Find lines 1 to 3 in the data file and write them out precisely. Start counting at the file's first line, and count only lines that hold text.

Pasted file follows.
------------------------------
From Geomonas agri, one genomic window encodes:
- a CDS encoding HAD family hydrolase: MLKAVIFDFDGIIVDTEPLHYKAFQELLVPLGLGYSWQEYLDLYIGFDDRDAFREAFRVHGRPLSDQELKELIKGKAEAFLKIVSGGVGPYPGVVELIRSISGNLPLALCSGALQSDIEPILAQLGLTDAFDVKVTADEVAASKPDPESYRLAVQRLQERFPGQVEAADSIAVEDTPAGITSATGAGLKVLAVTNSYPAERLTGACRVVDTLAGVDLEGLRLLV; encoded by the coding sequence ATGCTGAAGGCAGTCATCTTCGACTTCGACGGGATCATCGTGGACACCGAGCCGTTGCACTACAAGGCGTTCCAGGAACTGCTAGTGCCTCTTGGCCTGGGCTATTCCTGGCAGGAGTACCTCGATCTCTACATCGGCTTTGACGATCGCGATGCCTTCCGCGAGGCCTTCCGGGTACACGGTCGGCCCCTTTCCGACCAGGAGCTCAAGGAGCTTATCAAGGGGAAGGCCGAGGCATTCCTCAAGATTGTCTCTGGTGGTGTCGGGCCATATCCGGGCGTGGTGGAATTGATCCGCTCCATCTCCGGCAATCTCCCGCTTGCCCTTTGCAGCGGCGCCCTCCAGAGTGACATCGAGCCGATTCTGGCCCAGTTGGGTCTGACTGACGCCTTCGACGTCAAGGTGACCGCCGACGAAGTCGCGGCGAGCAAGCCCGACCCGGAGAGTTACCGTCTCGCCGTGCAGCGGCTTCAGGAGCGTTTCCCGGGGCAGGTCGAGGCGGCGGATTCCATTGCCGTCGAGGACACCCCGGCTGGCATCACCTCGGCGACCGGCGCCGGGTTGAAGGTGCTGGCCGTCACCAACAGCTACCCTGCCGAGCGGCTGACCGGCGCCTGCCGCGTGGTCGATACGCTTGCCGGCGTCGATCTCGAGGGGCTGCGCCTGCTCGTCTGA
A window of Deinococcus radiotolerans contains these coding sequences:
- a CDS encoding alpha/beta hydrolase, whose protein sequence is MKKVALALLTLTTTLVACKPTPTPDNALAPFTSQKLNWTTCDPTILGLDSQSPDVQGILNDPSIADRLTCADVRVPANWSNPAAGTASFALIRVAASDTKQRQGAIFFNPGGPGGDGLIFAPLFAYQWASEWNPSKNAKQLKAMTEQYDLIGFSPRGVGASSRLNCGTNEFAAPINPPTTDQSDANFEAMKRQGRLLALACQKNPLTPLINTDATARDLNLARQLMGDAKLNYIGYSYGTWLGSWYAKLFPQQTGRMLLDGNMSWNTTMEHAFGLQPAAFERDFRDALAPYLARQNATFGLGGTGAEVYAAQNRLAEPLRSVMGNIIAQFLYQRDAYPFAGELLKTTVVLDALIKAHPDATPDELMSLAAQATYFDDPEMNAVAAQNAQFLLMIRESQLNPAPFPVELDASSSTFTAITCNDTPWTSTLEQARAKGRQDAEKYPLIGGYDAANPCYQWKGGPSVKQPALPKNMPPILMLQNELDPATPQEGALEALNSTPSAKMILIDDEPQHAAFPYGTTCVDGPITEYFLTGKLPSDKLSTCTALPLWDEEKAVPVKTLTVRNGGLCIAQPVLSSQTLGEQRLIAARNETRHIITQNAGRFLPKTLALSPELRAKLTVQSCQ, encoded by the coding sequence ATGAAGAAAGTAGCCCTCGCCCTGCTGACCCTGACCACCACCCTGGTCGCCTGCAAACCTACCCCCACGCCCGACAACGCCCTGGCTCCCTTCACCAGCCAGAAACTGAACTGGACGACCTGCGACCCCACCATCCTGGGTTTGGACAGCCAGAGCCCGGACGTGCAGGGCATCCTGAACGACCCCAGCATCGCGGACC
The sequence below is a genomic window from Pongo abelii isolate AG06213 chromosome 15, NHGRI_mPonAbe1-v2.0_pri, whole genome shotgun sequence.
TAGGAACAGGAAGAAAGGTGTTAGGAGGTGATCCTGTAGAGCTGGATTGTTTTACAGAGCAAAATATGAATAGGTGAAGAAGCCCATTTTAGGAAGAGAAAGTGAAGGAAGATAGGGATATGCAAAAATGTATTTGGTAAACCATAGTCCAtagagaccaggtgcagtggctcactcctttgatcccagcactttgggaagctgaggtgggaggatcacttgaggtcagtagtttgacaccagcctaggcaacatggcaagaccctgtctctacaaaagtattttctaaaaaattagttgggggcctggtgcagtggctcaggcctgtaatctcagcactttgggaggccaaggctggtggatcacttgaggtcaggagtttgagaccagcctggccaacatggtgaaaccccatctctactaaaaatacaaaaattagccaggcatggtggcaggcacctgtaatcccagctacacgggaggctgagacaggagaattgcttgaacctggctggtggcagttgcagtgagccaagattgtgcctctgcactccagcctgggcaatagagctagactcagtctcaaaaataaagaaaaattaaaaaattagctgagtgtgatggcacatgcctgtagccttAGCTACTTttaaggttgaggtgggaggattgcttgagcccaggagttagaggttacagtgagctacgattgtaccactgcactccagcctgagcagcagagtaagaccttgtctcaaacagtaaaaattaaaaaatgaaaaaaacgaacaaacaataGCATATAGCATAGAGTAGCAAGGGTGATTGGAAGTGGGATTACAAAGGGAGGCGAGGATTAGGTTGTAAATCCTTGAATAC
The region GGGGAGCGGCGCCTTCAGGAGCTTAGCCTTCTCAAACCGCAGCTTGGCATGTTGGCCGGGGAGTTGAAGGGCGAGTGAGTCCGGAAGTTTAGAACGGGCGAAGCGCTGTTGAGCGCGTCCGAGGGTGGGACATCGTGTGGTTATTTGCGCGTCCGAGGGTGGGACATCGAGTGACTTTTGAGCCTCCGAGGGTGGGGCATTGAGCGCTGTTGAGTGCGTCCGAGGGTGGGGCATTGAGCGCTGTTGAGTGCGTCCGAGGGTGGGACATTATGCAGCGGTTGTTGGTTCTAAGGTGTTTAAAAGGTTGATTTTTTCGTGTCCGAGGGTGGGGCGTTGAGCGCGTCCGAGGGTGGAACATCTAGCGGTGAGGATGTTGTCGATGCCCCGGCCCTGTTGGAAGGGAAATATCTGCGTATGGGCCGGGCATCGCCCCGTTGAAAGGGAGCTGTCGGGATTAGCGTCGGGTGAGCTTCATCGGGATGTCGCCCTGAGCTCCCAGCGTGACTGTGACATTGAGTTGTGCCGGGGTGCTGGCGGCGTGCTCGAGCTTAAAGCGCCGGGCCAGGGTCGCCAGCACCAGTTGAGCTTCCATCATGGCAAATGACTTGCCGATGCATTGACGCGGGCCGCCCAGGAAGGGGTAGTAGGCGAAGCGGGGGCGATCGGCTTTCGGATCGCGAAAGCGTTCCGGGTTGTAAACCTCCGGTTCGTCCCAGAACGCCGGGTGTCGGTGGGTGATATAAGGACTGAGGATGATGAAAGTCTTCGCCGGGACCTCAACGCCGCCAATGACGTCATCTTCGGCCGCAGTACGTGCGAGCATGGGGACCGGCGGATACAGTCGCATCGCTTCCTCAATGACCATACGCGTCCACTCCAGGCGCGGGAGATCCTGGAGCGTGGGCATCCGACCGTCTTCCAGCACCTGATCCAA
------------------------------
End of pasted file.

From Geomonas agri, one genomic window encodes:
- a CDS encoding HAD family hydrolase: MLKAVIFDFDGIIVDTEPLHYKAFQELLVPLGLGYSWQEYLDLYIGFDDRDAFREAFRVHGRPLSDQELKELIKGKAEAFLKIVSGGVGPYPGVVELIRSISGNLPLALCSGALQSDIEPILAQLGLTDAFDVKVTADEVAASKPDPESYRLAVQRLQERFPGQVEAADSIAVEDTPAGITSATGAGLKVLAVTNSYPAERLTGACRVVDTLAGVDLEGLRLLV; encoded by the coding sequence ATGCTGAAGGCAGTCATCTTCGACTTCGACGGGATCATCGTGGACACCGAGCCGTTGCACTACAAGGCGTTCCAGGAACTGCTAGTGCCTCTTGGCCTGGGCTATTCCTGGCAGGAGTACCTCGATCTCTACATCGGCTTTGACGATCGCGATGCCTTCCGCGAGGCCTTCCGGGTACACGGTCGGCCCCTTTCCGACCAGGAGCTCAAGGAGCTTATCAAGGGGAAGGCCGAGGCATTCCTCAAGATTGTCTCTGGTGGTGTCGGGCCATATCCGGGCGTGGTGGAATTGATCCGCTCCATCTCCGGCAATCTCCCGCTTGCCCTTTGCAGCGGCGCCCTCCAGAGTGACATCGAGCCGATTCTGGCCCAGTTGGGTCTGACTGACGCCTTCGACGTCAAGGTGACCGCCGACGAAGTCGCGGCGAGCAAGCCCGACCCGGAGAGTTACCGTCTCGCCGTGCAGCGGCTTCAGGAGCGTTTCCCGGGGCAGGTCGAGGCGGCGGATTCCATTGCCGTCGAGGACACCCCGGCTGGCATCACCTCGGCGACCGGCGCCGGGTTGAAGGTGCTGGCCGTCACCAACAGCTACCCTGCCGAGCGGCTGACCGGCGCCTGCCGCGTGGTCGATACGCTTGCCGGCGTCGATCTCGAGGGGCTGCGCCTGCTCGTCTGA
A window of Deinococcus radiotolerans contains these coding sequences: